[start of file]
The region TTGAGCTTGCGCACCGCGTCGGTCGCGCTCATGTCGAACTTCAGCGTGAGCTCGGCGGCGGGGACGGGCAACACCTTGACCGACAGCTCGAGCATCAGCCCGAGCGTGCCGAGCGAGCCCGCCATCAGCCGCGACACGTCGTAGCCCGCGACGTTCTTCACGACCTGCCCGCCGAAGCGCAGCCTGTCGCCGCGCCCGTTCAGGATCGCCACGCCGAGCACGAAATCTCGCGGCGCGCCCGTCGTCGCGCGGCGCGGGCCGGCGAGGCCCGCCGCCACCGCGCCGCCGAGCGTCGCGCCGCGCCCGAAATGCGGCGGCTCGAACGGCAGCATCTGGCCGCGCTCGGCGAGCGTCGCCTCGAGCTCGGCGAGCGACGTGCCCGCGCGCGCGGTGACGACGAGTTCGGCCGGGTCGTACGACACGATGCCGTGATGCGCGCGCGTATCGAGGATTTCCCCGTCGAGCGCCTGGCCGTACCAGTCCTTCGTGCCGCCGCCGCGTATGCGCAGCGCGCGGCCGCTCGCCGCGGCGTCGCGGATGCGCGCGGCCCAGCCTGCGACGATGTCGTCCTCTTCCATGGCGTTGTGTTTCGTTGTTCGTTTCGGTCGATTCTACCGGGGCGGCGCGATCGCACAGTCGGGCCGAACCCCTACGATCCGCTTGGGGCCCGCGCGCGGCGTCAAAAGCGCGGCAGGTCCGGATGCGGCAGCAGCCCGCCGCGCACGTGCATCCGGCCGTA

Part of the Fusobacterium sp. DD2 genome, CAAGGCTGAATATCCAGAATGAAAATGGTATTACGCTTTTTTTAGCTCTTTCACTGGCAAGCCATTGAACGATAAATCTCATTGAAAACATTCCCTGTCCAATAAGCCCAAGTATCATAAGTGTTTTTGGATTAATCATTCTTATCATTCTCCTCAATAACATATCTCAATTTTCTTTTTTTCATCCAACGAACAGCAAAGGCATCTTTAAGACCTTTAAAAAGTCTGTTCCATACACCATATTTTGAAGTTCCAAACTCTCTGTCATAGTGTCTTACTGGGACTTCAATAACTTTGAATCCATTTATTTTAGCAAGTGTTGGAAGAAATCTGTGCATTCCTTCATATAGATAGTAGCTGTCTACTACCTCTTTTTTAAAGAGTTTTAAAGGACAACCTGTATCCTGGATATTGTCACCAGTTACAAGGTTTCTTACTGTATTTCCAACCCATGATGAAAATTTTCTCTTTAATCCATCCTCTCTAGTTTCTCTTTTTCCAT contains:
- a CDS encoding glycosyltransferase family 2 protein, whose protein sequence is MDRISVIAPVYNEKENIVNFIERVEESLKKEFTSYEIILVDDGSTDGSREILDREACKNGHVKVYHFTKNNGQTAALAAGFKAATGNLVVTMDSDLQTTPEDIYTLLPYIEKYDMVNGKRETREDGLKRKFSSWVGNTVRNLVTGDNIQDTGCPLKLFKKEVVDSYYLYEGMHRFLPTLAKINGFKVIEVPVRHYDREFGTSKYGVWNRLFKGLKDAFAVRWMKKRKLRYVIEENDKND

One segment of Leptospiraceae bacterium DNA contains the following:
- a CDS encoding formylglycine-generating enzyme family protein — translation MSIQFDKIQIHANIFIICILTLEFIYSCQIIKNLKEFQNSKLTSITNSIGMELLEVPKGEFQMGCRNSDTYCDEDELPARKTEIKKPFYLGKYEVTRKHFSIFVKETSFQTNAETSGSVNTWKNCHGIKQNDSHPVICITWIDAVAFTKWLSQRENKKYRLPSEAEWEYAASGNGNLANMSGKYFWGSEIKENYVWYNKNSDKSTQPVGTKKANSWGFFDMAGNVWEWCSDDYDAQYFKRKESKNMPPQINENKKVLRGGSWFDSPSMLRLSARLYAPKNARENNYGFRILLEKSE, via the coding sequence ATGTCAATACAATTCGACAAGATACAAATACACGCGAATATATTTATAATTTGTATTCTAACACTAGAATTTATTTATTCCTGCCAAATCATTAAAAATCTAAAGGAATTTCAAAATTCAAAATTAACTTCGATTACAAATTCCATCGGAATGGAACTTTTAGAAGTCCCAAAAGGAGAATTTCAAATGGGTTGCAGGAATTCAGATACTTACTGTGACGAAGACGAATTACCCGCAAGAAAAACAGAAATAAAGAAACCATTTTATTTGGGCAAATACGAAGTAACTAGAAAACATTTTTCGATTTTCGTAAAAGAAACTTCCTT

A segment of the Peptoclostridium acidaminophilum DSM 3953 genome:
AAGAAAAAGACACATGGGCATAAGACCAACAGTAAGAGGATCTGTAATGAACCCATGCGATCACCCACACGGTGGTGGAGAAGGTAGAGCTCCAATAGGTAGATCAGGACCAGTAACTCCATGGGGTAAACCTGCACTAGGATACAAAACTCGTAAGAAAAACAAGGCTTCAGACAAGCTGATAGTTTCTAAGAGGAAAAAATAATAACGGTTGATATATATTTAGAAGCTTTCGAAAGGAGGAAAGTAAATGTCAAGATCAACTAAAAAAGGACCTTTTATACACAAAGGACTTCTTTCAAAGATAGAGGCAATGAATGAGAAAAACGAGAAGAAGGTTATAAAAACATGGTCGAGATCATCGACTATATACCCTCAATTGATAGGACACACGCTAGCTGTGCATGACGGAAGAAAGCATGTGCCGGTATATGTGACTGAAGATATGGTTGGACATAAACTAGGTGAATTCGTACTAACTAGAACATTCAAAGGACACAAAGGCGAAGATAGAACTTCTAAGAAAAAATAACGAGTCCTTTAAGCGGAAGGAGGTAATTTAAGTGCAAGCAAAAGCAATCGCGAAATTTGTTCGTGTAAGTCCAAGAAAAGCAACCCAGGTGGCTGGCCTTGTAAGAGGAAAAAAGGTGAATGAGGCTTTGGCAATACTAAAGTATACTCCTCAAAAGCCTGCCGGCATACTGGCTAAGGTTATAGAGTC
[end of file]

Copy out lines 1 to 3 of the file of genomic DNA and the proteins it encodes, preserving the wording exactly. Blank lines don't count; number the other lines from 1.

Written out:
The region TTGAGCTTGCGCACCGCGTCGGTCGCGCTCATGTCGAACTTCAGCGTGAGCTCGGCGGCGGGGACGGGCAACACCTTGACCGACAGCTCGAGCATCAGCCCGAGCGTGCCGAGCGAGCCCGCCATCAGCCGCGACACGTCGTAGCCCGCGACGTTCTTCACGACCTGCCCGCCGAAGCGCAGCCTGTCGCCGCGCCCGTTCAGGATCGCCACGCCGAGCACGAAATCTCGCGGCGCGCCCGTCGTCGCGCGGCGCGGGCCGGCGAGGCCCGCCGCCACCGCGCCGCCGAGCGTCGCGCCGCGCCCGAAATGCGGCGGCTCGAACGGCAGCATCTGGCCGCGCTCGGCGAGCGTCGCCTCGAGCTCGGCGAGCGACGTGCCCGCGCGCGCGGTGACGACGAGTTCGGCCGGGTCGTACGACACGATGCCGTGATGCGCGCGCGTATCGAGGATTTCCCCGTCGAGCGCCTGGCCGTACCAGTCCTTCGTGCCGCCGCCGCGTATGCGCAGCGCGCGGCCGCTCGCCGCGGCGTCGCGGATGCGCGCGGCCCAGCCTGCGACGATGTCGTCCTCTTCCATGGCGTTGTGTTTCGTTGTTCGTTTCGGTCGATTCTACCGGGGCGGCGCGATCGCACAGTCGGGCCGAACCCCTACGATCCGCTTGGGGCCCGCGCGCGGCGTCAAAAGCGCGGCAGGTCCGGATGCGGCAGCAGCCCGCCGCGCACGTGCATCCGGCCGTA

Part of the Fusobacterium sp. DD2 genome, CAAGGCTGAATATCCAGAATGAAAATGGTATTACGCTTTTTTTAGCTCTTTCACTGGCAAGCCATTGAACGATAAATCTCATTGAAAACATTCCCTGTCCAATAAGCCCAAGTATCATAAGTGTTTTTGGATTAATCATTCTTATCATTCTCCTCAATAACATATCTCAATTTTCTTTTTTTCATCCAACGAACAGCAAAGGCATCTTTAAGACCTTTAAAAAGTCTGTTCCATACACCATATTTTGAAGTTCCAAACTCTCTGTCATAGTGTCTTACTGGGACTTCAATAACTTTGAATCCATTTATTTTAGCAAGTGTTGGAAGAAATCTGTGCATTCCTTCATATAGATAGTAGCTGTCTACTACCTCTTTTTTAAAGAGTTTTAAAGGACAACCTGTATCCTGGATATTGTCACCAGTTACAAGGTTTCTTACTGTATTTCCAACCCATGATGAAAATTTTCTCTTTAATCCATCCTCTCTAGTTTCTCTTTTTCCAT contains:
- a CDS encoding glycosyltransferase family 2 protein, whose protein sequence is MDRISVIAPVYNEKENIVNFIERVEESLKKEFTSYEIILVDDGSTDGSREILDREACKNGHVKVYHFTKNNGQTAALAAGFKAATGNLVVTMDSDLQTTPEDIYTLLPYIEKYDMVNGKRETREDGLKRKFSSWVGNTVRNLVTGDNIQDTGCPLKLFKKEVVDSYYLYEGMHRFLPTLAKINGFKVIEVPVRHYDREFGTSKYGVWNRLFKGLKDAFAVRWMKKRKLRYVIEENDKND